Concerns have arisen over the government's plan to increase royalties and export duties for coal. The Indonesian Coal Mining Association (APBI) expects that this policy will lead to the closure of various coal miners while increasing acts of illegal mining. According to Bob Kamandanu, chairman of the APBI, 60 million tons of coal per year is not listed by any authority and thus can be labeled 'illegal'. Illegal coal mining also implies that the Indonesian government misses out on about IDR 5.6 trillion (USD $495.6 million) per year.
Update COVID-19 in Indonesia: 28,233 confirmed infections, 1,698 deaths (3 June 2020)
03 June 2020 (closed)
USD/IDR (14,165) -80.00 -0.56%
EUR/IDR (15,892) -42.04 -0.26%
Jakarta Composite Index (4,941.01) +93.50 +1.93%
Indonesia Investments' News Columns section contains articles with a detailed analysis regarding topics that have high news value in Indonesia and can be regarded as topics that are capable of influencing Indonesia's investment climate. Most columns published in this section cover subjects related to politics, economics and social matters. By following these publications on a regular basis, one will be apprised of what is happening in Indonesia and - just as important - understand why it is happening.
In its most recent report regarding Indonesia's economy, the World Bank states that high logistic costs form a serious impediment to the country's economic growth. The report, titled Annual Logistics Report, is compiled by Bandung Institute of Technology’s Research Center for Logistics and Supply Chains, the Indonesian Logistics Association (ALI), the STC Group, Panteia Research Institute, and the World Bank Indonesia Office. The report provides an analysis and overview of the progress made in tackling the problem of logistics in Indonesia.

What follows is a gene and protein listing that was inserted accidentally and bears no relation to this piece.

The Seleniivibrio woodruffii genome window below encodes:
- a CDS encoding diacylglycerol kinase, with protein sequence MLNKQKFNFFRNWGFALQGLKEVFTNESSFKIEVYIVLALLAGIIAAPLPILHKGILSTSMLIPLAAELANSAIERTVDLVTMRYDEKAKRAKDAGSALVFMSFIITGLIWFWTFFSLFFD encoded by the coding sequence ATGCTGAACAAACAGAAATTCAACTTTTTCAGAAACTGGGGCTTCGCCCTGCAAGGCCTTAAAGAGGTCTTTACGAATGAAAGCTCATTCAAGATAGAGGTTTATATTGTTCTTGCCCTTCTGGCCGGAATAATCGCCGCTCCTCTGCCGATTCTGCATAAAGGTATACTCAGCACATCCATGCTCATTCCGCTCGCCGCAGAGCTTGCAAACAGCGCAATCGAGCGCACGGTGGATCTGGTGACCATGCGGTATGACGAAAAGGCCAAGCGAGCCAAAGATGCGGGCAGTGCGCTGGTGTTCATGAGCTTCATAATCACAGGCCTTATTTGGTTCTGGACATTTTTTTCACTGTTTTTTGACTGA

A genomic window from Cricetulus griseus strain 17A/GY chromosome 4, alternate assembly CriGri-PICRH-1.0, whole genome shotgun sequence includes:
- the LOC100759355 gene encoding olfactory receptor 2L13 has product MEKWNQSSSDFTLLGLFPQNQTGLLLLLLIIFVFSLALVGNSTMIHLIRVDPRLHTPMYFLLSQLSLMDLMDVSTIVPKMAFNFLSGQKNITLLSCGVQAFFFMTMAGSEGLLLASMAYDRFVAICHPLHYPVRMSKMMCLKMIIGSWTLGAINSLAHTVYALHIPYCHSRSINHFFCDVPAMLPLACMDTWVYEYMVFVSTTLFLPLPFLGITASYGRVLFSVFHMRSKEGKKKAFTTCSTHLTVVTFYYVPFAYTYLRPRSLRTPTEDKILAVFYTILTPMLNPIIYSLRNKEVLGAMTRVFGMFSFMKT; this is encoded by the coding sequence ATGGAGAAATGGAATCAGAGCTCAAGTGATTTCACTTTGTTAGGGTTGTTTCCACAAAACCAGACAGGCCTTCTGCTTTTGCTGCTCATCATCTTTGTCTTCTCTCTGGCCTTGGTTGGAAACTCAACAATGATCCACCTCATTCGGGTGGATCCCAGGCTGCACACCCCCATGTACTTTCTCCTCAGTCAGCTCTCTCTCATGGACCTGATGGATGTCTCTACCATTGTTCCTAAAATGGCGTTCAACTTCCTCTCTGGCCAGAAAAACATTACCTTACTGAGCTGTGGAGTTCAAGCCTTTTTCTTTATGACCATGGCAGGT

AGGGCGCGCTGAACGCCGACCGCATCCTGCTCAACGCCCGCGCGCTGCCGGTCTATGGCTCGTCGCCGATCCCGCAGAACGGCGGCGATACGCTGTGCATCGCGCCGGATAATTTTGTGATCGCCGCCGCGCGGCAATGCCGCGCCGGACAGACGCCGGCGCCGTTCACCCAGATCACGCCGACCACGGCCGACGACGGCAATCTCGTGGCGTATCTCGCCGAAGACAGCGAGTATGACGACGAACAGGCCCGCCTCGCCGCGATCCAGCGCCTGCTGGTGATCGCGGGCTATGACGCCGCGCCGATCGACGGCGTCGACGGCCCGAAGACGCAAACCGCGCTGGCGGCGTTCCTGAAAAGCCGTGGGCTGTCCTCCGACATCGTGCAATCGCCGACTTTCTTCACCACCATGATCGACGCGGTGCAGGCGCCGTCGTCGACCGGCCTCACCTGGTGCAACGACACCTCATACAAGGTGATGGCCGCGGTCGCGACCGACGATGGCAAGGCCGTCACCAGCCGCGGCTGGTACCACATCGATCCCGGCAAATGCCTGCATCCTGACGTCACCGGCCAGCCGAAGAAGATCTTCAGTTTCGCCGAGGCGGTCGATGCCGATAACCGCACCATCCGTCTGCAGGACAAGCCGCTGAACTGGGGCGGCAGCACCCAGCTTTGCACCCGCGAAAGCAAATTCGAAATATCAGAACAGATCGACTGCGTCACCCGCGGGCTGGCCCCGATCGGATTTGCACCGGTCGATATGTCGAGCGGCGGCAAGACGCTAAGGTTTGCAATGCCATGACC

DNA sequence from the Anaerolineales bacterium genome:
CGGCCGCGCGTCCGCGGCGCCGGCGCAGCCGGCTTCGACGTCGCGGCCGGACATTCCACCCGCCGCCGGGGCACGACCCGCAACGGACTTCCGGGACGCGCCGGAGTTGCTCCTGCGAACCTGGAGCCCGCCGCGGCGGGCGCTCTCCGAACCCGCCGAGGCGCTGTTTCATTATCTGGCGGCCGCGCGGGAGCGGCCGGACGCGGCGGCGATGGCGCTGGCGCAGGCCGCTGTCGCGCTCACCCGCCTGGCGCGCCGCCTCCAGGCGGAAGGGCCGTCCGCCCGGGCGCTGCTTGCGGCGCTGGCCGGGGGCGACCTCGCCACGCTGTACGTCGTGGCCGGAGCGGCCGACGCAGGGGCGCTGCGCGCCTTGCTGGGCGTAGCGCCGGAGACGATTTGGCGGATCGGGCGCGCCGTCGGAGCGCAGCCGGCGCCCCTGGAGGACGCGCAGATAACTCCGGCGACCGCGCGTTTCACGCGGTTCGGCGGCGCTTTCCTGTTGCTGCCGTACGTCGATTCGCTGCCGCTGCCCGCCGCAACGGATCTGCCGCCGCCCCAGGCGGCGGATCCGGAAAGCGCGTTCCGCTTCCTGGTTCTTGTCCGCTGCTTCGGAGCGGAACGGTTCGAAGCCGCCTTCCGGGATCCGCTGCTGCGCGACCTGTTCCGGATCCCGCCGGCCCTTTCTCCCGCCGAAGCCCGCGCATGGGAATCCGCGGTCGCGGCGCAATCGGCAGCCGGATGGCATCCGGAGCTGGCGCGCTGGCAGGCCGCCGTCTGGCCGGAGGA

In recent weeks, Indonesia has to cope with a large amount of negative publicity as large capital outflows from the country's financial markets occurred, partly due to weak economic results regarding the current account balance, inflation and the the rupiah. Interest rates are rising, thus eroding people's purchasing power and consequently curbing economic growth. However, the Global Competitiveness Index 2013-2014, released by World Economic Forum, contained a positive outcome for Southeast Asia's largest economy.
According to global credit rating and research agency Fitch Ratings, Indonesia's major banks are robust against the rupiah currency slide due to their low unhedged foreign currency exposure, strong loss-absorption cushions and - in some cases - foreign ownership. The slowdown in the economy will weigh on these (rated) banks' operating environment, but is unlikely to damage their credit profiles to any great extent. Below we provide Fitch Ratings' report. This report can also be accessed on their website.